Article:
“I’d like to take the horses down and get the rest of the supplies that I couldn’t haul back by hand. It will give me the rest of the day to try and arrange the stuff in the wagon.”
“Is there going to be room? And if room isn’t a problem what about weight?”
“I’ll manage it. We are eating the potatoes at almost every meal … and yes I know you are getting a little tired of them but it’s what we’ve got for now to keep our carb levels up to balance out the protein of the wild game we are eating. If I can put up with eating tree rat all the time you can eat potatoes. Anyway,” I continued after being interrupted by Thor’s unspoken complaint. “I’ve made up my mind to leave that ridiculous dutchie. It takes up too much room and weighs too much. I’d rather cook in two or three dutchies at the same time than try and deal with that monster.”
“You sure? You were awful excited to have found it,” Thor reminded me. “We leave it behind there won’t be any coming back for it.”
“It was a case of my eyes being bigger than my stomach … or in this case my good sense. It’s too much of a novelty to really be useful on a regular basis.”
So it was decided. We went back down to where I had found everything and it took three loads with both horses to bring everything up. It wasn’t just the food and cleaning items though that would have been treasure enough. There were a few clothing items that fit Thor and I snagged them to add to his cold weather wardrobe. We were still missing long johns and good socks but I was hoping to find a clothier that carried backwoods gear along the way.
There were also some things in the gift shop that I took though I felt guilty for it every time I passed the cash register because they weren’t strictly necessities. And I grabbed all of the office supplies. From a locked cabinet Thor took several boxes of shotgun shells though the shotgun they were meant for wasn’t to be found anywhere on the premises.
“It’s weird how untouched this place is,” I said that night as we sat warming by our campfire.
“Maybe not. You saw how trashed Middlesboro was. They had some kind of staging going on at the hospital and airport but whatever they were trying to contain escaped and ran rampant. Those two churches were loaded down with bodies, like they knew they were going to die and just wanted to do it someplace sacred. When I saw that I would have detoured if the option had existed. No telling how long some of the nasties that were released are going to hang around in the environment waiting to strike the unwary.”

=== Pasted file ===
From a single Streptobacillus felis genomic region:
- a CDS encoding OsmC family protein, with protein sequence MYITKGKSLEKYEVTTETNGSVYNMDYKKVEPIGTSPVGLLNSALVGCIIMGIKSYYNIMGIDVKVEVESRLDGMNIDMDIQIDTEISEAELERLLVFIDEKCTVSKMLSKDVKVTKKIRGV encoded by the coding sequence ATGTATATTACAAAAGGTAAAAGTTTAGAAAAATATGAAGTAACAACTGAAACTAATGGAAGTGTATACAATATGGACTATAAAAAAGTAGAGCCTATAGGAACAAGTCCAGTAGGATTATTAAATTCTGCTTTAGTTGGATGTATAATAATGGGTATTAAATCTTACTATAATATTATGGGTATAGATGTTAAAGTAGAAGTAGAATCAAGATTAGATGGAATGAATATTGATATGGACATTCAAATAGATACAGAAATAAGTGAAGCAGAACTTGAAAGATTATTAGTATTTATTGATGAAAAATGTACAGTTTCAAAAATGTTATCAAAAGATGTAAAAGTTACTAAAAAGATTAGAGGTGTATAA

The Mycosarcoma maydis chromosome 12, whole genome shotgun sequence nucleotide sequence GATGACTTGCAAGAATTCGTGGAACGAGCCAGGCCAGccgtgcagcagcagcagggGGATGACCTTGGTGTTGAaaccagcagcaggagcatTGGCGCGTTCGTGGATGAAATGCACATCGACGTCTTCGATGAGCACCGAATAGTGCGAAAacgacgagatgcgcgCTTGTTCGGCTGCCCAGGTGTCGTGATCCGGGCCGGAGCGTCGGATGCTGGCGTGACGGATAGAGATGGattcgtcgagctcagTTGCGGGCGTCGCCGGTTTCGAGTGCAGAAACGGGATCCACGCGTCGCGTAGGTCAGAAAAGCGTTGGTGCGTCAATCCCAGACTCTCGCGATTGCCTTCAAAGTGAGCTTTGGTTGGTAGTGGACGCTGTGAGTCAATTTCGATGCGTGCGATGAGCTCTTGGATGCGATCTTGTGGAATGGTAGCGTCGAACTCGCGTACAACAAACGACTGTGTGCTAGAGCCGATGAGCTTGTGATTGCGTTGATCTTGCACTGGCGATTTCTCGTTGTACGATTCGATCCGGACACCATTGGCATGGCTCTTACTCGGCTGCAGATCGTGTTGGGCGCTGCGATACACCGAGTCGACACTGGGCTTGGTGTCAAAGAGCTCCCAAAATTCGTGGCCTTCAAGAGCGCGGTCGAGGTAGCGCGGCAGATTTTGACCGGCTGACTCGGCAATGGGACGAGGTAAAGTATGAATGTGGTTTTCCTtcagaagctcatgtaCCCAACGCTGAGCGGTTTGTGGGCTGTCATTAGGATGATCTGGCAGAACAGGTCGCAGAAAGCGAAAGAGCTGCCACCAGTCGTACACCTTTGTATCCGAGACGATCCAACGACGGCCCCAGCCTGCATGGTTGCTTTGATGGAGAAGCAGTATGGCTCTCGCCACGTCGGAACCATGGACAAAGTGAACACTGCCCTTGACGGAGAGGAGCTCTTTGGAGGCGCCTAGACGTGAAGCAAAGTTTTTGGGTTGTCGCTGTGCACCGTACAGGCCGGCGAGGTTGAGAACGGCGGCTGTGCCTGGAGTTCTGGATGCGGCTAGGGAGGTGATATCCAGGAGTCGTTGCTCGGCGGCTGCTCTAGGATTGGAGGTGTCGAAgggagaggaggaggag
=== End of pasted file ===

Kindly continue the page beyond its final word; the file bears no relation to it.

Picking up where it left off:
“Now that’s a comforting thought,” I told him and flicked a twig at him.
“Yeah, I thought it would be,” he told me flicking the piece of debris right back.
I sighed and looked at the amazingly star-filled sky. “I wonder how many people are seeing stars like this for the first time.”
Thor scooted closer and we just enjoyed each other’s company, him with the last cup of coffee from the pot and me with a bug of hot chocolate that had come from the same credenza. Then Thor said, “We’ll take the Wilderness Road tomorrow. You ever been on it?”
“Sure, it’s … well I don’t know if you’ll call it a main thorough fair exactly but it is one of the primary byways. We’ll leave the Daniel Boone portion of it in Bristol and then take the Frontier Trail route.” I tried to think of what he’d want to know about it but about all I could think about was tomorrow we would enter Virginia.
Sensing my thoughts Thor asked, “Excited?”
“And scared,” I admitted. “I know things will have changed and I know there will be a ton of work when we do finally reach home. I want to hurry up but at the same time I’m not sure I’m ready for what I’ll have to face.”
“You think … I mean you did say you had other family.”
“They haven’t lived in Damascus for a few years. None of my cousins could handle it. It is a very small town that has a population explosion a couple of times a year when the big trail expos occur. You have to be able to put up with strangers just walking up to you asking directions and stupid questions. People get lost on the trails fairly regularly; they even manage it on the biking trails though I’ve never quite figured that one out.”
“Do they live close enough? Do you want to check on them?”
I honestly wasn’t sure. Part of me said I had the obligation to and another part of me remembered how some of them had treated me and my parents over the years.